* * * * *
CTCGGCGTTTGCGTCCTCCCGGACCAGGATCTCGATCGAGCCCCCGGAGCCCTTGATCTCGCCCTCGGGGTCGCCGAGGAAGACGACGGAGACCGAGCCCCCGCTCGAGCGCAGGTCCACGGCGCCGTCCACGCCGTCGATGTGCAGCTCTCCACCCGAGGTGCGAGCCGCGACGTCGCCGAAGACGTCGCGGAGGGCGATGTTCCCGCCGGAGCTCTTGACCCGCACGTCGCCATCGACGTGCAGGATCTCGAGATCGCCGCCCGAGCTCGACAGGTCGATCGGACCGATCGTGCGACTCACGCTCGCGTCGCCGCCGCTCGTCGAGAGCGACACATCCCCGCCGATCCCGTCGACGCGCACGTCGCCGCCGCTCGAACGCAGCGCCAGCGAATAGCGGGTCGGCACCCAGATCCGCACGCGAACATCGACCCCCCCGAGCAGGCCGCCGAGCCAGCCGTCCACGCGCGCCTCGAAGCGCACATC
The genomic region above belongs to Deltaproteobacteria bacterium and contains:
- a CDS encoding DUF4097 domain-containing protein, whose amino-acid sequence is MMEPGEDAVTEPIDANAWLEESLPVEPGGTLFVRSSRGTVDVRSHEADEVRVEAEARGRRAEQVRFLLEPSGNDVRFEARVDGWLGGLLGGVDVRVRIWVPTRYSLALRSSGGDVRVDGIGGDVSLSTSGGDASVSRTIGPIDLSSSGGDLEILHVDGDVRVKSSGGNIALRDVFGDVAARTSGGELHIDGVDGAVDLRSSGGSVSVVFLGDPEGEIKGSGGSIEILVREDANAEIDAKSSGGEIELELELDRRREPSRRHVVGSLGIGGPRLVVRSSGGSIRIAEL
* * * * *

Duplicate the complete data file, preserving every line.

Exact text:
CTCGGCGTTTGCGTCCTCCCGGACCAGGATCTCGATCGAGCCCCCGGAGCCCTTGATCTCGCCCTCGGGGTCGCCGAGGAAGACGACGGAGACCGAGCCCCCGCTCGAGCGCAGGTCCACGGCGCCGTCCACGCCGTCGATGTGCAGCTCTCCACCCGAGGTGCGAGCCGCGACGTCGCCGAAGACGTCGCGGAGGGCGATGTTCCCGCCGGAGCTCTTGACCCGCACGTCGCCATCGACGTGCAGGATCTCGAGATCGCCGCCCGAGCTCGACAGGTCGATCGGACCGATCGTGCGACTCACGCTCGCGTCGCCGCCGCTCGTCGAGAGCGACACATCCCCGCCGATCCCGTCGACGCGCACGTCGCCGCCGCTCGAACGCAGCGCCAGCGAATAGCGGGTCGGCACCCAGATCCGCACGCGAACATCGACCCCCCCGAGCAGGCCGCCGAGCCAGCCGTCCACGCGCGCCTCGAAGCGCACATC
The genomic region above belongs to Deltaproteobacteria bacterium and contains:
- a CDS encoding DUF4097 domain-containing protein, whose amino-acid sequence is MMEPGEDAVTEPIDANAWLEESLPVEPGGTLFVRSSRGTVDVRSHEADEVRVEAEARGRRAEQVRFLLEPSGNDVRFEARVDGWLGGLLGGVDVRVRIWVPTRYSLALRSSGGDVRVDGIGGDVSLSTSGGDASVSRTIGPIDLSSSGGDLEILHVDGDVRVKSSGGNIALRDVFGDVAARTSGGELHIDGVDGAVDLRSSGGSVSVVFLGDPEGEIKGSGGSIEILVREDANAEIDAKSSGGEIELELELDRRREPSRRHVVGSLGIGGPRLVVRSSGGSIRIAEL